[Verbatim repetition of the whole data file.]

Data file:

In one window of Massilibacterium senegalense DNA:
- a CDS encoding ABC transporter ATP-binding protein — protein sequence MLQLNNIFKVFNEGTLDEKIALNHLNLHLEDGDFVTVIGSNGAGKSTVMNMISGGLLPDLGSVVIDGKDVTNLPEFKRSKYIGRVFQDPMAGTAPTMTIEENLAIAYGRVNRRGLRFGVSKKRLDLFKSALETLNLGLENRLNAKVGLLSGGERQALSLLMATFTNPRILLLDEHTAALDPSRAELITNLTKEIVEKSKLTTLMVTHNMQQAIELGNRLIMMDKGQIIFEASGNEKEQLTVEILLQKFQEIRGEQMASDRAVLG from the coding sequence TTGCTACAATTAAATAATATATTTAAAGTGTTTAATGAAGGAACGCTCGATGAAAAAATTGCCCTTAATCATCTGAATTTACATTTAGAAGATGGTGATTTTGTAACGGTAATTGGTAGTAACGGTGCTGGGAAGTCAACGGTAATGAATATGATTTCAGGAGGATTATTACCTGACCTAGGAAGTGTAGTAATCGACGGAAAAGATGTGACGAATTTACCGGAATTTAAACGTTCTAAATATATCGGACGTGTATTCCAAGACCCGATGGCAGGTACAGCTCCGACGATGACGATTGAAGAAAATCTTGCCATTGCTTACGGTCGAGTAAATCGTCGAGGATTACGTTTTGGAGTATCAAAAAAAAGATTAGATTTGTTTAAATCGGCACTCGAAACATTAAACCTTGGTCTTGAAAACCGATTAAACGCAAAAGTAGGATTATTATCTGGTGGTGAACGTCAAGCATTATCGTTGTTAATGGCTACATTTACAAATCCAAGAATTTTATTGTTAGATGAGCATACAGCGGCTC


In one window of Massilibacterium senegalense DNA:
- a CDS encoding ABC transporter ATP-binding protein — protein sequence MLQLNNIFKVFNEGTLDEKIALNHLNLHLEDGDFVTVIGSNGAGKSTVMNMISGGLLPDLGSVVIDGKDVTNLPEFKRSKYIGRVFQDPMAGTAPTMTIEENLAIAYGRVNRRGLRFGVSKKRLDLFKSALETLNLGLENRLNAKVGLLSGGERQALSLLMATFTNPRILLLDEHTAALDPSRAELITNLTKEIVEKSKLTTLMVTHNMQQAIELGNRLIMMDKGQIIFEASGNEKEQLTVEILLQKFQEIRGEQMASDRAVLG from the coding sequence TTGCTACAATTAAATAATATATTTAAAGTGTTTAATGAAGGAACGCTCGATGAAAAAATTGCCCTTAATCATCTGAATTTACATTTAGAAGATGGTGATTTTGTAACGGTAATTGGTAGTAACGGTGCTGGGAAGTCAACGGTAATGAATATGATTTCAGGAGGATTATTACCTGACCTAGGAAGTGTAGTAATCGACGGAAAAGATGTGACGAATTTACCGGAATTTAAACGTTCTAAATATATCGGACGTGTATTCCAAGACCCGATGGCAGGTACAGCTCCGACGATGACGATTGAAGAAAATCTTGCCATTGCTTACGGTCGAGTAAATCGTCGAGGATTACGTTTTGGAGTATCAAAAAAAAGATTAGATTTGTTTAAATCGGCACTCGAAACATTAAACCTTGGTCTTGAAAACCGATTAAACGCAAAAGTAGGATTATTATCTGGTGGTGAACGTCAAGCATTATCGTTGTTAATGGCTACATTTACAAATCCAAGAATTTTATTGTTAGATGAGCATACAGCGGCTC